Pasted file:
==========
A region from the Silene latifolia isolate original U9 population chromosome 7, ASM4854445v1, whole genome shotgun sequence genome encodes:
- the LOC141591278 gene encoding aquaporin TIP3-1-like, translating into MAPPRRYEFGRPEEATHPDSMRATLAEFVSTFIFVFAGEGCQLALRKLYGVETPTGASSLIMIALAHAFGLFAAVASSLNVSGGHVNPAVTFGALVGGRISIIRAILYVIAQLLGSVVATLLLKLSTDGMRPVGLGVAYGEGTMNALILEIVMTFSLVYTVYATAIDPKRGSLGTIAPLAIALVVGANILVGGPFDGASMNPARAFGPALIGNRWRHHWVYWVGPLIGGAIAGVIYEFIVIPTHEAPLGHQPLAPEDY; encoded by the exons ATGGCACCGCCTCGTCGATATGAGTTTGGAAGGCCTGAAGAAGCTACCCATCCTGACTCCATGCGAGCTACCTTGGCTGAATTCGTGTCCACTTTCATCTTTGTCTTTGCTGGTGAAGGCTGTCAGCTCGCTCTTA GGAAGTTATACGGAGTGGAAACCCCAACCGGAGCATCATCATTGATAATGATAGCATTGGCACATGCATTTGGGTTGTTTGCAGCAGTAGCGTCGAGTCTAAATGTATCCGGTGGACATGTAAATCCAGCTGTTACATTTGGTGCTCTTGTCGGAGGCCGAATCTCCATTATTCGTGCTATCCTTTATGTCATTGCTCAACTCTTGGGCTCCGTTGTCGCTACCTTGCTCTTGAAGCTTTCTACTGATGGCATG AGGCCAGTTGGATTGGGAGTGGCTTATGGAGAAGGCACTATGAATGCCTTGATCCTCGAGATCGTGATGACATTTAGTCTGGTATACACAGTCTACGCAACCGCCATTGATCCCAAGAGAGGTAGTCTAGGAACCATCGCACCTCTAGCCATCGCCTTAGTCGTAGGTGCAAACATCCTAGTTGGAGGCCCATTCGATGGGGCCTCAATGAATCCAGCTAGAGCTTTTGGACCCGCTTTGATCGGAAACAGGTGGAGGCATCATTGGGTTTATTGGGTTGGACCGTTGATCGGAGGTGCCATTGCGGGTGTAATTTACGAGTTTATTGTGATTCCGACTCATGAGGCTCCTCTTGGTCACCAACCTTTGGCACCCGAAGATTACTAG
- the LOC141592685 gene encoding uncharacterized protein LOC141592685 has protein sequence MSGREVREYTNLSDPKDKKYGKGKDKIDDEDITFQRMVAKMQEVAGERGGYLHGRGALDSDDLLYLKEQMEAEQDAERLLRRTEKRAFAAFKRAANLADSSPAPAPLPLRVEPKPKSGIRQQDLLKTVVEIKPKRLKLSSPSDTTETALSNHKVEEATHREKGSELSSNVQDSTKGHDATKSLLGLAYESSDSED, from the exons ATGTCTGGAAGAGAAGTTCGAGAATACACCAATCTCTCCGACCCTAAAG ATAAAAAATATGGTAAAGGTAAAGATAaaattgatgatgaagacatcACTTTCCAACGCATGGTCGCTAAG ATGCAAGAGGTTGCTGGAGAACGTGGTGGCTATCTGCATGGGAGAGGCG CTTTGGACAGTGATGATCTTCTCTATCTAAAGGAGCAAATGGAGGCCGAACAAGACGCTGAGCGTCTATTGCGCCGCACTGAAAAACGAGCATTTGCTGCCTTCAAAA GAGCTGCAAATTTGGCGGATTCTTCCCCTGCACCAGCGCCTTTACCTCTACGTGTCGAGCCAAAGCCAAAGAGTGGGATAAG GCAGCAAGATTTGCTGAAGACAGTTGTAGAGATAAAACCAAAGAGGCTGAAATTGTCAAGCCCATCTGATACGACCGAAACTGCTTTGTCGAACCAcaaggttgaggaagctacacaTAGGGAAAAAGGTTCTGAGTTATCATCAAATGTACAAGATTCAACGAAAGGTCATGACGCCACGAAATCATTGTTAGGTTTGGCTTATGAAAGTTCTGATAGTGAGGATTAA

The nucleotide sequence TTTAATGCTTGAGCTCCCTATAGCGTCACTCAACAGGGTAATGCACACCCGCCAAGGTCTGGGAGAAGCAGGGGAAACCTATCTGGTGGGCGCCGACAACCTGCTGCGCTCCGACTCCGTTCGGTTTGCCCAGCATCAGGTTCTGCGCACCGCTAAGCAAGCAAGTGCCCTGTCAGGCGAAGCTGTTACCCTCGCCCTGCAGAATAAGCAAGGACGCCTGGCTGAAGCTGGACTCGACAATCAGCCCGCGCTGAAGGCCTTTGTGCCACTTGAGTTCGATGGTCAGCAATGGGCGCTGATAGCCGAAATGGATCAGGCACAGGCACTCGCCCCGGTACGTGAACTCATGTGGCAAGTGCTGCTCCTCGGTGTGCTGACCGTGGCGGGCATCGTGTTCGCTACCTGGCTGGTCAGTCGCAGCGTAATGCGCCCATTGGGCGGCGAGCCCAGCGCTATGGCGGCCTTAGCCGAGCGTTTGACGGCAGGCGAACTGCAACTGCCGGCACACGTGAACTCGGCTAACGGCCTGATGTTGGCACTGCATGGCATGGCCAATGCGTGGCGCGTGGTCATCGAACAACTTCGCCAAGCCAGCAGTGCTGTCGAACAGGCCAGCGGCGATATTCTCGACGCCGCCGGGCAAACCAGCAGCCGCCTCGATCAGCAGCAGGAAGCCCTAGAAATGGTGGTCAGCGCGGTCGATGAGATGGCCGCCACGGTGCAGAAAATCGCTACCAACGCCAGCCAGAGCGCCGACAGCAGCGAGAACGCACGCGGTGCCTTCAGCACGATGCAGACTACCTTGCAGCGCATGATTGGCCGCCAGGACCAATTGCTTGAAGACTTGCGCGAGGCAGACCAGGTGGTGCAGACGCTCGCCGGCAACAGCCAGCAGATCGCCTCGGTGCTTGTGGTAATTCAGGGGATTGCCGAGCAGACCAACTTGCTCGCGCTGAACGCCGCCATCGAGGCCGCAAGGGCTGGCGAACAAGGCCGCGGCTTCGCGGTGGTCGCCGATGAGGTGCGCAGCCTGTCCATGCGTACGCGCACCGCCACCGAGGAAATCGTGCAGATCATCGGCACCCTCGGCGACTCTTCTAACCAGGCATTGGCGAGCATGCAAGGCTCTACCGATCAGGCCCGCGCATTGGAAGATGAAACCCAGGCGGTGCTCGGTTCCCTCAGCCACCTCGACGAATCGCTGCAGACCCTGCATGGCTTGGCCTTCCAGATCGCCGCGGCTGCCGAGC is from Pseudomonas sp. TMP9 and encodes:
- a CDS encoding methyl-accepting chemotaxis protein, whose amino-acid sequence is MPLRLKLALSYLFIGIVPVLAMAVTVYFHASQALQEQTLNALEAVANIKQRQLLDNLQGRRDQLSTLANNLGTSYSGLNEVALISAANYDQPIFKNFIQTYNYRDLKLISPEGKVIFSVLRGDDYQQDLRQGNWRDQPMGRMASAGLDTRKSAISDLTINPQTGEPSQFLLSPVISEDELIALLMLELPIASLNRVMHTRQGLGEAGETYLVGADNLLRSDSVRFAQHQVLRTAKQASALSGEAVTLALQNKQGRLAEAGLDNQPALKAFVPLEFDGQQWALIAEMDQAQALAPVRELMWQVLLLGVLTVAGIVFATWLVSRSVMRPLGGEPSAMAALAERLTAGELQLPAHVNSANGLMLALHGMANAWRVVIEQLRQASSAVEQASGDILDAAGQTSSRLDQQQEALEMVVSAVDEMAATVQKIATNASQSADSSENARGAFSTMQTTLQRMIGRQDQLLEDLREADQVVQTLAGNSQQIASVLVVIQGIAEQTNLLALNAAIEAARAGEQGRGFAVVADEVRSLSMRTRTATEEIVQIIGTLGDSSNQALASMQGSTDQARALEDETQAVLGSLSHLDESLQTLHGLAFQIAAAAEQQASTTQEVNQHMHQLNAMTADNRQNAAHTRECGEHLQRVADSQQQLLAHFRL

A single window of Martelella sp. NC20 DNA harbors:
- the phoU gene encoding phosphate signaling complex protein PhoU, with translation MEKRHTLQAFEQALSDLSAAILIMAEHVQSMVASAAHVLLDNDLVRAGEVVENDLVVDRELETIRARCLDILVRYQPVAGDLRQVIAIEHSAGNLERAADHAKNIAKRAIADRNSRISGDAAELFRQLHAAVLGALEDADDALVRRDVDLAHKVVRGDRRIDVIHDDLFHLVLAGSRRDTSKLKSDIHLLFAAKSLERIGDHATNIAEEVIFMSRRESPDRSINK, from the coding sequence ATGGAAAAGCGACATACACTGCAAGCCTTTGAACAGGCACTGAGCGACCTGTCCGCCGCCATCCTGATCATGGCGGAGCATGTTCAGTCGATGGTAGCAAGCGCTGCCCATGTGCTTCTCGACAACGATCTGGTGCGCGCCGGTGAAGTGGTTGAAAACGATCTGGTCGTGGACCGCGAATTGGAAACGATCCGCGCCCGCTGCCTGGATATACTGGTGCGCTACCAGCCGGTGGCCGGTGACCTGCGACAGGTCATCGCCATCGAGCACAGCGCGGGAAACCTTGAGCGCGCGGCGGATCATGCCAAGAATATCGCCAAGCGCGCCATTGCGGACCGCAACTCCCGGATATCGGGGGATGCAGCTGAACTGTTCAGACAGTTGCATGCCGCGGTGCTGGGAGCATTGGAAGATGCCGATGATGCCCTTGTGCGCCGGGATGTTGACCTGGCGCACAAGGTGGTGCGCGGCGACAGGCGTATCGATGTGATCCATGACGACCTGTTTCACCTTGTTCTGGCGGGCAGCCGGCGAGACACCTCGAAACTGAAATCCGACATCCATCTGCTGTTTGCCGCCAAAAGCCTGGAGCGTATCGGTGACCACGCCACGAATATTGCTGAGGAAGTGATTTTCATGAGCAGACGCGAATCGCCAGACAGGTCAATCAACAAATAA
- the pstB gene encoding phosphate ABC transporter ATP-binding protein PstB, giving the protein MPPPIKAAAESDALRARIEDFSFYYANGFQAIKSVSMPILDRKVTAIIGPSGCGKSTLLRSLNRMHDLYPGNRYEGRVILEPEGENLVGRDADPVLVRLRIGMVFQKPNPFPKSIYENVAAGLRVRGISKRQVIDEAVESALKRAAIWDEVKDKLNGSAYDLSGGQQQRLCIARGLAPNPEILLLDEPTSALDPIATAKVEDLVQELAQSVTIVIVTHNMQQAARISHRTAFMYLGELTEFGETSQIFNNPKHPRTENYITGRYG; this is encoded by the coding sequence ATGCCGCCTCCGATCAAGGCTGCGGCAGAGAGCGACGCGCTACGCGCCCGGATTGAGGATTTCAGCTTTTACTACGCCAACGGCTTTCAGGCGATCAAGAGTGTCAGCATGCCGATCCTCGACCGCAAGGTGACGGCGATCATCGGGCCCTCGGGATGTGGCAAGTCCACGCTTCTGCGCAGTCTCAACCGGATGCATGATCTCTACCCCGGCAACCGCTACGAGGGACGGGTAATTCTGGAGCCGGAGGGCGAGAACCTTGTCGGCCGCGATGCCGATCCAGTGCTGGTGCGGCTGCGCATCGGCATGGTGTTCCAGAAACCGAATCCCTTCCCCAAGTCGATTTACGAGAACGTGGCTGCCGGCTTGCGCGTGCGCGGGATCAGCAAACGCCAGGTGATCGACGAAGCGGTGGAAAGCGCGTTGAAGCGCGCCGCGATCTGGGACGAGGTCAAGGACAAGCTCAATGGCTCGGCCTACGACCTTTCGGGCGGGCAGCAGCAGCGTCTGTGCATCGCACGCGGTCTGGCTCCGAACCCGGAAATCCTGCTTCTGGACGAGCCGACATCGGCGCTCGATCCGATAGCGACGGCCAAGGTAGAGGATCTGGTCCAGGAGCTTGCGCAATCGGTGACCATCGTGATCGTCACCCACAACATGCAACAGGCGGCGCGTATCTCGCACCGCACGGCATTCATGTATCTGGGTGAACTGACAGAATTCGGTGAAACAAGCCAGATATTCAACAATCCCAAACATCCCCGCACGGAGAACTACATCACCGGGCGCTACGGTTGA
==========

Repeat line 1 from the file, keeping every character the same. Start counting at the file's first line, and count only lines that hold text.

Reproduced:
A region from the Silene latifolia isolate original U9 population chromosome 7, ASM4854445v1, whole genome shotgun sequence genome encodes: